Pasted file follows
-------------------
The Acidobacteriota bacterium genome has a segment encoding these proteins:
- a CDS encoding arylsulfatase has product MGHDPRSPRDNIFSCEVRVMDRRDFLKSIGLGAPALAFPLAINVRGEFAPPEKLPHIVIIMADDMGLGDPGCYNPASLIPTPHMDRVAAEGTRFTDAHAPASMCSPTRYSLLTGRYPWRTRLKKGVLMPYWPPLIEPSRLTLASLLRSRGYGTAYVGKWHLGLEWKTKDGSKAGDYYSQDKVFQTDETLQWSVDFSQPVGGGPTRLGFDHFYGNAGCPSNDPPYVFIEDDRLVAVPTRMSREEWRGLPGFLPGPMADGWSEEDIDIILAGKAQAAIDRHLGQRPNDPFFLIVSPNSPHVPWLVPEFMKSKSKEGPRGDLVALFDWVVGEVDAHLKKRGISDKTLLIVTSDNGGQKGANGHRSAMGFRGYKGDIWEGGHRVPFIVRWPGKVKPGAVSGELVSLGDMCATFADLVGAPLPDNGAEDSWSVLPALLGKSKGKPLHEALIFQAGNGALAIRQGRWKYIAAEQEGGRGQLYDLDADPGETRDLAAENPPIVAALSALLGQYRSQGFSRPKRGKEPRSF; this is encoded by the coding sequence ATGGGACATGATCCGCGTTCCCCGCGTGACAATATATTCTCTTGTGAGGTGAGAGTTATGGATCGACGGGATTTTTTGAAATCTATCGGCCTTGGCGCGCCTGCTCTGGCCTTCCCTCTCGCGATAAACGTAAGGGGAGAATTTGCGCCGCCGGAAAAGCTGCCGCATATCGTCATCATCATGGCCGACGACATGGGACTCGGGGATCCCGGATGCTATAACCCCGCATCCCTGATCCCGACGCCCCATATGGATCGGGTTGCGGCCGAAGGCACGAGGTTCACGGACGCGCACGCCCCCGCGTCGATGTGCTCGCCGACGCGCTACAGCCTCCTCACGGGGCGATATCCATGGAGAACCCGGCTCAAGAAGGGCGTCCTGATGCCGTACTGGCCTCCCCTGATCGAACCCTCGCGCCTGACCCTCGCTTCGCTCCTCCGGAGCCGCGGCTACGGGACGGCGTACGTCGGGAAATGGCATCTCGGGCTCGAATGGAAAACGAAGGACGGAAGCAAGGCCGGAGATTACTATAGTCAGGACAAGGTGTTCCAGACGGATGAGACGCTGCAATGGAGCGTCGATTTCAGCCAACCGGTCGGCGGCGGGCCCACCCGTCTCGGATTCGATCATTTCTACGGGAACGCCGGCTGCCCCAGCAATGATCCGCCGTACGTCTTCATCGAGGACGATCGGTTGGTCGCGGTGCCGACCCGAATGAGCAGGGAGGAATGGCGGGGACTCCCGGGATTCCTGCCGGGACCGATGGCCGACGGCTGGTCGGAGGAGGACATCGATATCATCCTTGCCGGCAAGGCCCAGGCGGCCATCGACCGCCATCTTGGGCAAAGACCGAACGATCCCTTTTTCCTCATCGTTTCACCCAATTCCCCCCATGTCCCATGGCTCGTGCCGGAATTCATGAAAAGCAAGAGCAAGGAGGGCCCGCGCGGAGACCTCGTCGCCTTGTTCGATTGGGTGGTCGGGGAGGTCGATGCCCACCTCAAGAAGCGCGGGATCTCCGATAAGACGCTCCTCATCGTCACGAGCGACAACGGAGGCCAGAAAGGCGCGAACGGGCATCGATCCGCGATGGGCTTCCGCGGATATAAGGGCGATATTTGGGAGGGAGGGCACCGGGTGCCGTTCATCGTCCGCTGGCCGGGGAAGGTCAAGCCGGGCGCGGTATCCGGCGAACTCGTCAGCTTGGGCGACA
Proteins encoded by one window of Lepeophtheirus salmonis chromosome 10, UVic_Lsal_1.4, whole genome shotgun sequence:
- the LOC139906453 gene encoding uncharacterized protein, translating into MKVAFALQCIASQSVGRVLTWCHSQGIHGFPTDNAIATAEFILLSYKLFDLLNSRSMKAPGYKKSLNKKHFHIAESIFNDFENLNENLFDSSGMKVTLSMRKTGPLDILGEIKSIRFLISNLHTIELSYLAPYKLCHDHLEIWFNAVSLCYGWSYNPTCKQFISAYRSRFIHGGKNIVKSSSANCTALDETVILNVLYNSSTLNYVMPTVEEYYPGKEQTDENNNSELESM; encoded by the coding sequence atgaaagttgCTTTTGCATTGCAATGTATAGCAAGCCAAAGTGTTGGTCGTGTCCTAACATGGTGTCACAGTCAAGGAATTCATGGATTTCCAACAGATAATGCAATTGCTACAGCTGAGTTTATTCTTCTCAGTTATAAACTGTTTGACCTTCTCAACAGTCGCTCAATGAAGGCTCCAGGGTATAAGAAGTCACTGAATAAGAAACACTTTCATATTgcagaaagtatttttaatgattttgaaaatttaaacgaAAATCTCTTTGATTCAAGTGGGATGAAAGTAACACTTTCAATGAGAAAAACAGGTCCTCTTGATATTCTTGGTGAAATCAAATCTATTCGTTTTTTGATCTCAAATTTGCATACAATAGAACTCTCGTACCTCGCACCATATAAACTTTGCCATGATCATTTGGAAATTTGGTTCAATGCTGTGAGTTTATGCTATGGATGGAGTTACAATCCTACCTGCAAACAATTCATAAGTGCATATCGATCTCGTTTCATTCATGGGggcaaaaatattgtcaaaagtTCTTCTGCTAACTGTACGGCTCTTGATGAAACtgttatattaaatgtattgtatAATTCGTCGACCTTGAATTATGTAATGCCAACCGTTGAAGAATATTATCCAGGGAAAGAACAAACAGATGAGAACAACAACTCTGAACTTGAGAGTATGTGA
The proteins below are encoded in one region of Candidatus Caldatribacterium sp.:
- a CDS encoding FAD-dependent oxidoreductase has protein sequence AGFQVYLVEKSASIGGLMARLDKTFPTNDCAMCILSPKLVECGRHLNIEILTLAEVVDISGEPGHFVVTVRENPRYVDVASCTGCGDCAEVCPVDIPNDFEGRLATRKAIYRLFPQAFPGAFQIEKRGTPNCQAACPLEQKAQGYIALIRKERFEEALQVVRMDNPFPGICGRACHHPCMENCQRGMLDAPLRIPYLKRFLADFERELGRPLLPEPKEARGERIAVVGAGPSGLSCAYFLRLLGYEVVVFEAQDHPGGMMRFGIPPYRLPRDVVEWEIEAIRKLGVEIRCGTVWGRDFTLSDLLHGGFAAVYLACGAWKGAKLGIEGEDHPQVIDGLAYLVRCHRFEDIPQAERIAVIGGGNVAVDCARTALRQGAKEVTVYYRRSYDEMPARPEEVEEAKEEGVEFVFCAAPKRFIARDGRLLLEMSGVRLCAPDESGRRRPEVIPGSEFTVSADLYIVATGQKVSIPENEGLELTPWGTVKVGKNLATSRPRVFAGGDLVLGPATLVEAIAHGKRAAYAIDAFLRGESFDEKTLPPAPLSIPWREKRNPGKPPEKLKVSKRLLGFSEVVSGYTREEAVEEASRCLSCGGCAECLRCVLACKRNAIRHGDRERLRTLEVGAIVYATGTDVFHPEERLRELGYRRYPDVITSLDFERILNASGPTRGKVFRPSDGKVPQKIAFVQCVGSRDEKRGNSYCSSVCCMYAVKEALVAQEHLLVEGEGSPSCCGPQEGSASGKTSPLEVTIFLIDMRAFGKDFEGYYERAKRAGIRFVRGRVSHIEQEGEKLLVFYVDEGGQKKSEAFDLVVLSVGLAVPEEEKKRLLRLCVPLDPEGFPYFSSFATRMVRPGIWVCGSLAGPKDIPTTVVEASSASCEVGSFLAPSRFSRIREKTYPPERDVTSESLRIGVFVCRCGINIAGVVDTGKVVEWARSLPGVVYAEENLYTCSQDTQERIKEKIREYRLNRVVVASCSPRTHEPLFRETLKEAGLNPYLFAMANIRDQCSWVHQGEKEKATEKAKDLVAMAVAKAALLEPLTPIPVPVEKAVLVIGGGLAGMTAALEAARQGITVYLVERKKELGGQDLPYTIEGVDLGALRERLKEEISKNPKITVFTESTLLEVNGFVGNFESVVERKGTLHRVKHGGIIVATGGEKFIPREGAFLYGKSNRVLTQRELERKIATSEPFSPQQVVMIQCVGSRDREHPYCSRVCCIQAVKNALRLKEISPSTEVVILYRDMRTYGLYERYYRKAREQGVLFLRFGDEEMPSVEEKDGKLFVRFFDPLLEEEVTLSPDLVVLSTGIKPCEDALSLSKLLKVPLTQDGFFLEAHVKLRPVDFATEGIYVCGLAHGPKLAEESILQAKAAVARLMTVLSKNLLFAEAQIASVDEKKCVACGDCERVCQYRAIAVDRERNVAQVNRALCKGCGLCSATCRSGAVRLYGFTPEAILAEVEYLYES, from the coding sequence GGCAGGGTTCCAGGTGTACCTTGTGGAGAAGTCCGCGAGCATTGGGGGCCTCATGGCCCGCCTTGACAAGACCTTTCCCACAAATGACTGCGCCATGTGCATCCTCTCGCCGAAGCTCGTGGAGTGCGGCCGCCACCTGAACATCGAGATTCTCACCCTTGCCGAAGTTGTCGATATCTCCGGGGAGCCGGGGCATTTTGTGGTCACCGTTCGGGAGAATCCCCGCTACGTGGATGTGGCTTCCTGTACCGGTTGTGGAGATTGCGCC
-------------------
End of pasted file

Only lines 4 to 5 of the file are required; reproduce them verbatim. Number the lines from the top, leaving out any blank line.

- the LOC139906453 gene encoding uncharacterized protein, translating into MKVAFALQCIASQSVGRVLTWCHSQGIHGFPTDNAIATAEFILLSYKLFDLLNSRSMKAPGYKKSLNKKHFHIAESIFNDFENLNENLFDSSGMKVTLSMRKTGPLDILGEIKSIRFLISNLHTIELSYLAPYKLCHDHLEIWFNAVSLCYGWSYNPTCKQFISAYRSRFIHGGKNIVKSSSANCTALDETVILNVLYNSSTLNYVMPTVEEYYPGKEQTDENNNSELESM; encoded by the coding sequence atgaaagttgCTTTTGCATTGCAATGTATAGCAAGCCAAAGTGTTGGTCGTGTCCTAACATGGTGTCACAGTCAAGGAATTCATGGATTTCCAACAGATAATGCAATTGCTACAGCTGAGTTTATTCTTCTCAGTTATAAACTGTTTGACCTTCTCAACAGTCGCTCAATGAAGGCTCCAGGGTATAAGAAGTCACTGAATAAGAAACACTTTCATATTgcagaaagtatttttaatgattttgaaaatttaaacgaAAATCTCTTTGATTCAAGTGGGATGAAAGTAACACTTTCAATGAGAAAAACAGGTCCTCTTGATATTCTTGGTGAAATCAAATCTATTCGTTTTTTGATCTCAAATTTGCATACAATAGAACTCTCGTACCTCGCACCATATAAACTTTGCCATGATCATTTGGAAATTTGGTTCAATGCTGTGAGTTTATGCTATGGATGGAGTTACAATCCTACCTGCAAACAATTCATAAGTGCATATCGATCTCGTTTCATTCATGGGggcaaaaatattgtcaaaagtTCTTCTGCTAACTGTACGGCTCTTGATGAAACtgttatattaaatgtattgtatAATTCGTCGACCTTGAATTATGTAATGCCAACCGTTGAAGAATATTATCCAGGGAAAGAACAAACAGATGAGAACAACAACTCTGAACTTGAGAGTATGTGA
The proteins below are encoded in one region of Candidatus Caldatribacterium sp.: